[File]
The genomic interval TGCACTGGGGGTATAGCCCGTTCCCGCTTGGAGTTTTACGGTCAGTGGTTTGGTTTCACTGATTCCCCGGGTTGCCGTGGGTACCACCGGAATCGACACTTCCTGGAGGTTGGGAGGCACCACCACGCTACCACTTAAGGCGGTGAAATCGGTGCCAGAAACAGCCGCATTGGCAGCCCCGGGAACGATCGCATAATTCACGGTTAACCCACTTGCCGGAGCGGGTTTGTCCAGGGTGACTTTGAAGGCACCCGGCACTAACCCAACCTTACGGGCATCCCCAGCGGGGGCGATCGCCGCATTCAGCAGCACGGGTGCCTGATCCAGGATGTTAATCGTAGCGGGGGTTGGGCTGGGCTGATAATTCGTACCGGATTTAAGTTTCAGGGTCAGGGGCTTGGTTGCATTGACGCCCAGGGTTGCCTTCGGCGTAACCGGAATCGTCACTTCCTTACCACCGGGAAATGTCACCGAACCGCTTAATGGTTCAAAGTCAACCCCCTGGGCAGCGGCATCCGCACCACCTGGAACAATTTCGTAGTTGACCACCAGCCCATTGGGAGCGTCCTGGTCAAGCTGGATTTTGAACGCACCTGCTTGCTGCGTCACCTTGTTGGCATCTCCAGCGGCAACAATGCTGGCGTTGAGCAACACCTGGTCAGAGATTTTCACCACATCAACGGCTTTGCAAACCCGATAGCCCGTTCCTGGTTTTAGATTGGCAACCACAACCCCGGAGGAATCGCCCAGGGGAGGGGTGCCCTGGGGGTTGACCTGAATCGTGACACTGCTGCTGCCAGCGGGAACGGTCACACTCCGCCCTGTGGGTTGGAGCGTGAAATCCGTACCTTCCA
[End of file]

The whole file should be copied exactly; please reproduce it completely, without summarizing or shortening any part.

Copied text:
The genomic interval TGCACTGGGGGTATAGCCCGTTCCCGCTTGGAGTTTTACGGTCAGTGGTTTGGTTTCACTGATTCCCCGGGTTGCCGTGGGTACCACCGGAATCGACACTTCCTGGAGGTTGGGAGGCACCACCACGCTACCACTTAAGGCGGTGAAATCGGTGCCAGAAACAGCCGCATTGGCAGCCCCGGGAACGATCGCATAATTCACGGTTAACCCACTTGCCGGAGCGGGTTTGTCCAGGGTGACTTTGAAGGCACCCGGCACTAACCCAACCTTACGGGCATCCCCAGCGGGGGCGATCGCCGCATTCAGCAGCACGGGTGCCTGATCCAGGATGTTAATCGTAGCGGGGGTTGGGCTGGGCTGATAATTCGTACCGGATTTAAGTTTCAGGGTCAGGGGCTTGGTTGCATTGACGCCCAGGGTTGCCTTCGGCGTAACCGGAATCGTCACTTCCTTACCACCGGGAAATGTCACCGAACCGCTTAATGGTTCAAAGTCAACCCCCTGGGCAGCGGCATCCGCACCACCTGGAACAATTTCGTAGTTGACCACCAGCCCATTGGGAGCGTCCTGGTCAAGCTGGATTTTGAACGCACCTGCTTGCTGCGTCACCTTGTTGGCATCTCCAGCGGCAACAATGCTGGCGTTGAGCAACACCTGGTCAGAGATTTTCACCACATCAACGGCTTTGCAAACCCGATAGCCCGTTCCTGGTTTTAGATTGGCAACCACAACCCCGGAGGAATCGCCCAGGGGAGGGGTGCCCTGGGGGTTGACCTGAATCGTGACACTGCTGCTGCCAGCGGGAACGGTCACACTCCGCCCTGTGGGTTGGAGCGTGAAATCCGTACCTTCCA